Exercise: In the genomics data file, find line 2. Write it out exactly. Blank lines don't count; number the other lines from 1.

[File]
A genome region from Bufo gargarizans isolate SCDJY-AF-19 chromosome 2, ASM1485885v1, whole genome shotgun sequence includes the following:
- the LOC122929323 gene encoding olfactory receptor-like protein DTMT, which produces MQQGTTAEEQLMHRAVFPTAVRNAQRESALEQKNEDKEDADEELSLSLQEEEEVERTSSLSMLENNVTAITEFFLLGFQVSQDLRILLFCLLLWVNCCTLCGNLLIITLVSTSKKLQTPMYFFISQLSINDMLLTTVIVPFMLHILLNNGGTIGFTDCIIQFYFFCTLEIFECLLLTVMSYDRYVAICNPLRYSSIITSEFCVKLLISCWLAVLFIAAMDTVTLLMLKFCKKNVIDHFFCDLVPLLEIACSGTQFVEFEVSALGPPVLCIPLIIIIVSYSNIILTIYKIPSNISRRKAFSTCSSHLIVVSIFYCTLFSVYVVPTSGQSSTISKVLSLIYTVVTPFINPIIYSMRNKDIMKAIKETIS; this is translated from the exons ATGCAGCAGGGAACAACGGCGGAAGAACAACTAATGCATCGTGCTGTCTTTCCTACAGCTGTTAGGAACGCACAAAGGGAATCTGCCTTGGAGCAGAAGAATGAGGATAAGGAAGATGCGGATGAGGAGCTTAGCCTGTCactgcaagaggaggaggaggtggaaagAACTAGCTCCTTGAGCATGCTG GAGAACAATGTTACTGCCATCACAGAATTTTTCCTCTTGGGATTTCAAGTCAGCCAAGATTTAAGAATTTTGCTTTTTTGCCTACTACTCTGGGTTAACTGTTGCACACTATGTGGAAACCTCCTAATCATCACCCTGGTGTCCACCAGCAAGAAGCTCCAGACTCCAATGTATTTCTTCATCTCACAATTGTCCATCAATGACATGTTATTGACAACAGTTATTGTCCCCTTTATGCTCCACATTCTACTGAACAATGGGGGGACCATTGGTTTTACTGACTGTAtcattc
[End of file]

- the LOC122929323 gene encoding olfactory receptor-like protein DTMT, which produces MQQGTTAEEQLMHRAVFPTAVRNAQRESALEQKNEDKEDADEELSLSLQEEEEVERTSSLSMLENNVTAITEFFLLGFQVSQDLRILLFCLLLWVNCCTLCGNLLIITLVSTSKKLQTPMYFFISQLSINDMLLTTVIVPFMLHILLNNGGTIGFTDCIIQFYFFCTLEIFECLLLTVMSYDRYVAICNPLRYSSIITSEFCVKLLISCWLAVLFIAAMDTVTLLMLKFCKKNVIDHFFCDLVPLLEIACSGTQFVEFEVSALGPPVLCIPLIIIIVSYSNIILTIYKIPSNISRRKAFSTCSSHLIVVSIFYCTLFSVYVVPTSGQSSTISKVLSLIYTVVTPFINPIIYSMRNKDIMKAIKETIS; this is translated from the exons ATGCAGCAGGGAACAACGGCGGAAGAACAACTAATGCATCGTGCTGTCTTTCCTACAGCTGTTAGGAACGCACAAAGGGAATCTGCCTTGGAGCAGAAGAATGAGGATAAGGAAGATGCGGATGAGGAGCTTAGCCTGTCactgcaagaggaggaggaggtggaaagAACTAGCTCCTTGAGCATGCTG GAGAACAATGTTACTGCCATCACAGAATTTTTCCTCTTGGGATTTCAAGTCAGCCAAGATTTAAGAATTTTGCTTTTTTGCCTACTACTCTGGGTTAACTGTTGCACACTATGTGGAAACCTCCTAATCATCACCCTGGTGTCCACCAGCAAGAAGCTCCAGACTCCAATGTATTTCTTCATCTCACAATTGTCCATCAATGACATGTTATTGACAACAGTTATTGTCCCCTTTATGCTCCACATTCTACTGAACAATGGGGGGACCATTGGTTTTACTGACTGTAtcattc